(1849-1938) refiner & shopkeeper


John Young was born in Selkirk, where his father managed the gasworks.



John’s parents John Young and Christian Clapperton

Selkirk Gas Works, just south of Forest Mill

When John was just three years old in 1852, his father moved to become manager at the Dalkeith Gas Light Company.

Royal Scottish Society of Arts
John Young Gas Manager Dalkeith
Carbon elements for Bunsen batteries 1859

Like his brothers and sister, John junior grew up in a world inspired by his father’s practical interests in chemical analysis, lighting, batteries and telegraphy, gas and water supply, and by his extensive contacts in the Scottish scientific and business world.  William Thomson, professor of natural philosophy at Glasgow and a director of the Atlantic Telegraph Company, kept in close touch with John Young senior’s work on electrical carbons.


William Young  (John’s better-known older brother) and their widowed mother in old age

John Young junior may have stayed in Scotland close to his brother William and sister Mary when his father, mother and the younger siblings went south to Lancashire to work for the Earl of Crawford’s Wigan Coal and Iron Company. One way or another, he received a grounding in the oil industry, and, after the Franco Prussian War, found himself managing the Paris oil works, almost certainly working with British patents and investors. These were probably connected with Glasgow’s James Scott (1810-1884) the mature and far-sighted backer of the Clippens oil interests in Renfrewshire and Midlothian. James Scott was a descendant of Muiravonside farming folk. He had already made his name in calico printing, and as Glasgow’s honorary city treasurer and a Clyde Trustee, had had the foresight to give Glasgow its Kelvingrove Park, its Loch Katrine water supply, and river navigation as far as the Broomielaw. 

James Scott (1810-1884) and Glasgow’s Kelvingrove –laying out parks, galleries and museums for the people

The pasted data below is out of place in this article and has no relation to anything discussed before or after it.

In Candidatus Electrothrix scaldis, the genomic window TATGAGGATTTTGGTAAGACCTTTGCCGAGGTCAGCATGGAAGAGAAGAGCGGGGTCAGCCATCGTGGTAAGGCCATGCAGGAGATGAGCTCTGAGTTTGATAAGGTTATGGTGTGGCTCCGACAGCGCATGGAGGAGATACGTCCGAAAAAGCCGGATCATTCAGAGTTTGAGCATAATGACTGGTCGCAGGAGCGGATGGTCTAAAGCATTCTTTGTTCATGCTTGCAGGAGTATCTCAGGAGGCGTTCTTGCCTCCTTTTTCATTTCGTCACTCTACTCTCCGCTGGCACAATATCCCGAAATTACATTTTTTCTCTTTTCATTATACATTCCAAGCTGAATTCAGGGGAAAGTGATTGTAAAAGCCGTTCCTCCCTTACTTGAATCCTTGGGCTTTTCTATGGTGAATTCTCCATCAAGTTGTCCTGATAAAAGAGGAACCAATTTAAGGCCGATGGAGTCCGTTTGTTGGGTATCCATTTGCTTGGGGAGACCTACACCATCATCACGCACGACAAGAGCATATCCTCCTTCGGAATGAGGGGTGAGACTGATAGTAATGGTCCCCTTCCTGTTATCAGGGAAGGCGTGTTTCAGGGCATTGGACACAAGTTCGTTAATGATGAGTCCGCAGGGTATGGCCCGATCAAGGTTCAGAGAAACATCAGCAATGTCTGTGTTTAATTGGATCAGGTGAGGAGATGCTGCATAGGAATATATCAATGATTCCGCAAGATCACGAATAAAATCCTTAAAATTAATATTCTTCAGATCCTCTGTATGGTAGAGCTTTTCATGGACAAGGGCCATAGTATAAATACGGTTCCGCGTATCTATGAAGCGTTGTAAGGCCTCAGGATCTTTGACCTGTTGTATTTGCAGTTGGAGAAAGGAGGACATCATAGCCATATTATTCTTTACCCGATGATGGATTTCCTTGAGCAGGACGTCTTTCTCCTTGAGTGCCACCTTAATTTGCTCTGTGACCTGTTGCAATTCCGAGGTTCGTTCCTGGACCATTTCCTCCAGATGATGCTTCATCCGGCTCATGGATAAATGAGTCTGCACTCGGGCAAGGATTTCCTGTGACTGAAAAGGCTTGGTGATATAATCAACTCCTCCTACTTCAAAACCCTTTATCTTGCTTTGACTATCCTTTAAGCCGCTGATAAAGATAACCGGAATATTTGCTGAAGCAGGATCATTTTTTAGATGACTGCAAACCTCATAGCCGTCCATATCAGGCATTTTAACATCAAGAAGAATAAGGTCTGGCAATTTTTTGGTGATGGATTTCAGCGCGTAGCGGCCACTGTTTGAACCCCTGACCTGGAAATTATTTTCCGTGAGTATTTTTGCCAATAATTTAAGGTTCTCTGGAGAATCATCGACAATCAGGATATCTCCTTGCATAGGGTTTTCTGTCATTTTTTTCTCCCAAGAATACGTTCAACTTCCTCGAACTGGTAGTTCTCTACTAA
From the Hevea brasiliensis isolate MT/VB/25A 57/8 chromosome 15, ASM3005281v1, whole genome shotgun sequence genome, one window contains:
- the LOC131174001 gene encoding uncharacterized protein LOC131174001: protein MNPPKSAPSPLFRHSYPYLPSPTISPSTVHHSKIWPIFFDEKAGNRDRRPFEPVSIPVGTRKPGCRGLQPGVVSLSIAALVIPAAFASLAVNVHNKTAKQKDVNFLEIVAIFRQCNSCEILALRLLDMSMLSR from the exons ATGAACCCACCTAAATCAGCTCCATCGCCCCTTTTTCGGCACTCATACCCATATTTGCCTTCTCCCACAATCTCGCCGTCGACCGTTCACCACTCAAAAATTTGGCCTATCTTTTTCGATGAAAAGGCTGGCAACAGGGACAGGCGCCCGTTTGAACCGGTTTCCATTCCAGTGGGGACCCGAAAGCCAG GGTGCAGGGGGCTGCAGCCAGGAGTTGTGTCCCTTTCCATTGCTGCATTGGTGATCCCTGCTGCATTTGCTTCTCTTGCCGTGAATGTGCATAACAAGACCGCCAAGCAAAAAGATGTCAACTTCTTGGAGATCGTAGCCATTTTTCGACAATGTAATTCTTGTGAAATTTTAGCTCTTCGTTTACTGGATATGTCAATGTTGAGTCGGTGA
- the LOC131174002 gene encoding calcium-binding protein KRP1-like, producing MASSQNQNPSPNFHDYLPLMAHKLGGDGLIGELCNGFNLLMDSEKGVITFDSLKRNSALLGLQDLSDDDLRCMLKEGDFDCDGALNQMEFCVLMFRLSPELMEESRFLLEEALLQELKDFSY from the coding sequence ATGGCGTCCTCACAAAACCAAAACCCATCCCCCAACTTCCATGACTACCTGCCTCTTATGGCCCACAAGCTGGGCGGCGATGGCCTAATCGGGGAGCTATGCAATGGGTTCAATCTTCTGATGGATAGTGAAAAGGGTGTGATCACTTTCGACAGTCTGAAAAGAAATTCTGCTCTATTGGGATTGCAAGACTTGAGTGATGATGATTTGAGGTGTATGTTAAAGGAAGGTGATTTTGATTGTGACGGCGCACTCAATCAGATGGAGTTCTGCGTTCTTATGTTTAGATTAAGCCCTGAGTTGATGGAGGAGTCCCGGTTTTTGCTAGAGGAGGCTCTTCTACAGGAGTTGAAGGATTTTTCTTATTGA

John’s older brother William provided the technical innovations for James Scott’s Clippens operations and also later involved with the firm was John’s younger brother Alex.  John was to marry Mary Kean, Renfrewshire farmer’s daughter from the shale-rich Clippens landholdings at Mosslands, Linwood near Kilbarchan.  At the time of his marriage in 1879, John Young had the post of Oil Work Manager at Issy-les-Molineaux on the Seine at the western edge of Paris. In 1881 he was Directeur d'Usine (almost certainly Raffineur de Petrole) at Issy.

Paris 1881                                                                    Jug from John & Mary Young’s Paris days


First Electric Railway with an overhead wire at the Paris Exposition of 1881          Hall of the Electrical Exposition

John and Mary in France

 Statue of Liberty takes shape in the streets of Paris



Later, John and his growing family returned to Scotland to manage the retorting department at Oakbank Oil Works which had been set up as an investment by Edinburgh celebrity doctor, anaesthetist, and local West Lothian boy-made-good James Young Simpson, and where the works chemist was a doctor’s son George Beilby (Sir George Thomas Beilby FRS 1850-1924)  Beilby was to first make his name with John’s brother William in the famous Young and Beilby patent retort which revolutionised the Scottish oil industry in the 1880s.

John Young’s occupations, and the vicissitudes of the Scottish oil industry, can be traced in columns of his children’s birth certificates and later in census records: